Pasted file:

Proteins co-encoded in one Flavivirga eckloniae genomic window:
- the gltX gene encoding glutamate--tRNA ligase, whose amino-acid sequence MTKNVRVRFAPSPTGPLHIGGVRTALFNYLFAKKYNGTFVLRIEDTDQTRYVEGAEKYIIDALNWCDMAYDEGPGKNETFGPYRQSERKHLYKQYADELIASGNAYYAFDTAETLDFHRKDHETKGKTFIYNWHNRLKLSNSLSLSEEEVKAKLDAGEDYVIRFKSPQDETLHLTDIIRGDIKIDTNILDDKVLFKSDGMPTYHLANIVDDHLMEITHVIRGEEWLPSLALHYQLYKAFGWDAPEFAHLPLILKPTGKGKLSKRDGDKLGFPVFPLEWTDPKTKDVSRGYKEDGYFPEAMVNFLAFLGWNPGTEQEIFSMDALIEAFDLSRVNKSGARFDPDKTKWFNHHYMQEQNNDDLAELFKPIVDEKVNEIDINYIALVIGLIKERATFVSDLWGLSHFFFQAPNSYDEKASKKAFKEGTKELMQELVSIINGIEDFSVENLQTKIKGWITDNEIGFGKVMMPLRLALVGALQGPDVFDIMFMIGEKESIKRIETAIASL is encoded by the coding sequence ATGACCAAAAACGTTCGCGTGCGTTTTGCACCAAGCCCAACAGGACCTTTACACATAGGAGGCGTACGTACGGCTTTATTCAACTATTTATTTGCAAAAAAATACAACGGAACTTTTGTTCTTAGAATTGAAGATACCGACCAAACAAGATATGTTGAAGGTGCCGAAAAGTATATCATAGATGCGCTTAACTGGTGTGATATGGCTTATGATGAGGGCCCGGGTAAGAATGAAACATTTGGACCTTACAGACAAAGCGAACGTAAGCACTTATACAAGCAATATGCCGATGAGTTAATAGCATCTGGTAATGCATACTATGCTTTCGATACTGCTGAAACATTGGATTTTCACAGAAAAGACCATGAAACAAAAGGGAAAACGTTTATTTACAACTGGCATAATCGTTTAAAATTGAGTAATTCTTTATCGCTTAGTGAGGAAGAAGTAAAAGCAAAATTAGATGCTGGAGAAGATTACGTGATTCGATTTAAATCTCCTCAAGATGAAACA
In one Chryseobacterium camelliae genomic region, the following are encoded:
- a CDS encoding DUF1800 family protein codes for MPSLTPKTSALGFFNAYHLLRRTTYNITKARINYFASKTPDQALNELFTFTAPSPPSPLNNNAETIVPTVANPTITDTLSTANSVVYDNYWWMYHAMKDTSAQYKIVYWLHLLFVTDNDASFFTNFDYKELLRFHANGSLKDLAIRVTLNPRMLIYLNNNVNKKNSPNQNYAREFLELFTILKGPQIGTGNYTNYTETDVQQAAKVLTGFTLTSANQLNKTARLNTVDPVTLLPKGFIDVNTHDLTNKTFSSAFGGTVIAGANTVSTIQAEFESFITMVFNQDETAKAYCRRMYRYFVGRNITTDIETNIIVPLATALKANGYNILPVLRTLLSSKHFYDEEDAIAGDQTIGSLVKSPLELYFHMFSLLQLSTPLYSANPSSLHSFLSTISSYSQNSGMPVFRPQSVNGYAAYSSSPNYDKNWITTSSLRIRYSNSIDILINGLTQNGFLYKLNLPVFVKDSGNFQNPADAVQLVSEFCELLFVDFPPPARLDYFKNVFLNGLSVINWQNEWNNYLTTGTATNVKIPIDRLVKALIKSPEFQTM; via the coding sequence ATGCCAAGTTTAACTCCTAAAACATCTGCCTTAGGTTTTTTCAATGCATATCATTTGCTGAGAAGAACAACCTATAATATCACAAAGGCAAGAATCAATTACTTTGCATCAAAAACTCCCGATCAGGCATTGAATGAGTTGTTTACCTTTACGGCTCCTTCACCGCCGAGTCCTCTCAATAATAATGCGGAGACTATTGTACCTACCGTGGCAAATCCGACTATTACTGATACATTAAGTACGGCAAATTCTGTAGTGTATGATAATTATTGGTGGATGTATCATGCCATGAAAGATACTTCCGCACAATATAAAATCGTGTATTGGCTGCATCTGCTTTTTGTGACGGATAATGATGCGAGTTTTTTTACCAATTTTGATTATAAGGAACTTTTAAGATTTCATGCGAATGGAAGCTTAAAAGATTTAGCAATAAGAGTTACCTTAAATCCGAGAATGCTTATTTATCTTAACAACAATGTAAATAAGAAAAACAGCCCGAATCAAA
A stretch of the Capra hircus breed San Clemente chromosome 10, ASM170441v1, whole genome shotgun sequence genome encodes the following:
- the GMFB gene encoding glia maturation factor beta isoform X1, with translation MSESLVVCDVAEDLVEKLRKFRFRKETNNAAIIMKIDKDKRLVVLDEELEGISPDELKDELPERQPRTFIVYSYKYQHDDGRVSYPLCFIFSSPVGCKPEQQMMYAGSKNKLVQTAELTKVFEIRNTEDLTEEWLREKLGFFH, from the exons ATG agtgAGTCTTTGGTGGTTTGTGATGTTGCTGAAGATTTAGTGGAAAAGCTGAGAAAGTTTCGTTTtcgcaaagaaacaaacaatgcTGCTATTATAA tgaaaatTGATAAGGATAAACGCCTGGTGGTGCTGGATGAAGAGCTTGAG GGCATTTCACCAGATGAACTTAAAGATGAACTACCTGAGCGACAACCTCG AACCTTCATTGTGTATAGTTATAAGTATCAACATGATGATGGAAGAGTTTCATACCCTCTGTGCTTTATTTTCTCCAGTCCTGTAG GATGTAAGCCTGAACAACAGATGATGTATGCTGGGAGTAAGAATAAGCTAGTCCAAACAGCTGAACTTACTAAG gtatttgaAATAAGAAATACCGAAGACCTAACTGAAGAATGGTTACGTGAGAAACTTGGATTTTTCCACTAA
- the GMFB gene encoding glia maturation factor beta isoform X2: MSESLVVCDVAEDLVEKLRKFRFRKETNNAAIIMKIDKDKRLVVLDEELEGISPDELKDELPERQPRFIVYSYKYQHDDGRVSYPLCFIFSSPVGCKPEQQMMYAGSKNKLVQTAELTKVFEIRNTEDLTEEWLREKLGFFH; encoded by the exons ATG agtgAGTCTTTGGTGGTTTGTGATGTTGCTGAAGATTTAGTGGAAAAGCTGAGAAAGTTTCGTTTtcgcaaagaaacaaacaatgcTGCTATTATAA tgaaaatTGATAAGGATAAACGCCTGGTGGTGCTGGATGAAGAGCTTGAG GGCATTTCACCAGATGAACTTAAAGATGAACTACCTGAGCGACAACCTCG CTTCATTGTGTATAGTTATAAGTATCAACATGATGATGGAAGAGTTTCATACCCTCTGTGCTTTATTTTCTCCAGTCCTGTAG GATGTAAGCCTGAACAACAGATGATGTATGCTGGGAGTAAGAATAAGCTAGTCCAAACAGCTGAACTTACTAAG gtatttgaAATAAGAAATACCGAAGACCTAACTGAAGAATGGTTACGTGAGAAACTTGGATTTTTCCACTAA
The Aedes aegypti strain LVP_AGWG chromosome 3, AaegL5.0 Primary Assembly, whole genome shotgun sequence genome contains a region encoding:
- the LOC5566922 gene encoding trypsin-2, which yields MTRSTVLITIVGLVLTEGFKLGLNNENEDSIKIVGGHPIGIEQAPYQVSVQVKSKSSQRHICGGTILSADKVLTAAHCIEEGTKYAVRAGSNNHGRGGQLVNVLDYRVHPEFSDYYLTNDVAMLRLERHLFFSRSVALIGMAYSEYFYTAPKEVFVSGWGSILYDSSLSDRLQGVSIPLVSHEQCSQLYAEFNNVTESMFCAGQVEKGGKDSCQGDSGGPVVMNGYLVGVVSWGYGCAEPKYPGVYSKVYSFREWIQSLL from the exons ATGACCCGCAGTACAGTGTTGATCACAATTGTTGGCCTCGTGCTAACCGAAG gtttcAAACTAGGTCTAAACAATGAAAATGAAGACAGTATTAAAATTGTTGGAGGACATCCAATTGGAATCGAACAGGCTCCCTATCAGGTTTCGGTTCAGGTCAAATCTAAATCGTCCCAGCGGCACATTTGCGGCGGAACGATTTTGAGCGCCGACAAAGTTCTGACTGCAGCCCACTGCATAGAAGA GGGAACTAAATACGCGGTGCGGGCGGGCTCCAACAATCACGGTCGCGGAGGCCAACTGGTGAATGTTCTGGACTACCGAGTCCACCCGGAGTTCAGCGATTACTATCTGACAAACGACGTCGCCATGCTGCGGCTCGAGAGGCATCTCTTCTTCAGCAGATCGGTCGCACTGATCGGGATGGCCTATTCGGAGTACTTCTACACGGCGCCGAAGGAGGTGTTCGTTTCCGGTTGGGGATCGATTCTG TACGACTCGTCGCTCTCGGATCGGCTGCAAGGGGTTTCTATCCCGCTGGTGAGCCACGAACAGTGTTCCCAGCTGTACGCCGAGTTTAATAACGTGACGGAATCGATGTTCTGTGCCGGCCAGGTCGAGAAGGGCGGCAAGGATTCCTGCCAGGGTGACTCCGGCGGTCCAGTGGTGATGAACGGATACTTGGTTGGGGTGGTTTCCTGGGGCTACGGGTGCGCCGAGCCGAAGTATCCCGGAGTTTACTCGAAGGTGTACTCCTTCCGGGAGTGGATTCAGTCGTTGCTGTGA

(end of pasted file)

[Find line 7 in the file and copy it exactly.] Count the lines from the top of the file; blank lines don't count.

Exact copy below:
- the GMFB gene encoding glia maturation factor beta isoform X2: MSESLVVCDVAEDLVEKLRKFRFRKETNNAAIIMKIDKDKRLVVLDEELEGISPDELKDELPERQPRFIVYSYKYQHDDGRVSYPLCFIFSSPVGCKPEQQMMYAGSKNKLVQTAELTKVFEIRNTEDLTEEWLREKLGFFH; encoded by the exons ATG agtgAGTCTTTGGTGGTTTGTGATGTTGCTGAAGATTTAGTGGAAAAGCTGAGAAAGTTTCGTTTtcgcaaagaaacaaacaatgcTGCTATTATAA tgaaaatTGATAAGGATAAACGCCTGGTGGTGCTGGATGAAGAGCTTGAG GGCATTTCACCAGATGAACTTAAAGATGAACTACCTGAGCGACAACCTCG CTTCATTGTGTATAGTTATAAGTATCAACATGATGATGGAAGAGTTTCATACCCTCTGTGCTTTATTTTCTCCAGTCCTGTAG GATGTAAGCCTGAACAACAGATGATGTATGCTGGGAGTAAGAATAAGCTAGTCCAAACAGCTGAACTTACTAAG gtatttgaAATAAGAAATACCGAAGACCTAACTGAAGAATGGTTACGTGAGAAACTTGGATTTTTCCACTAA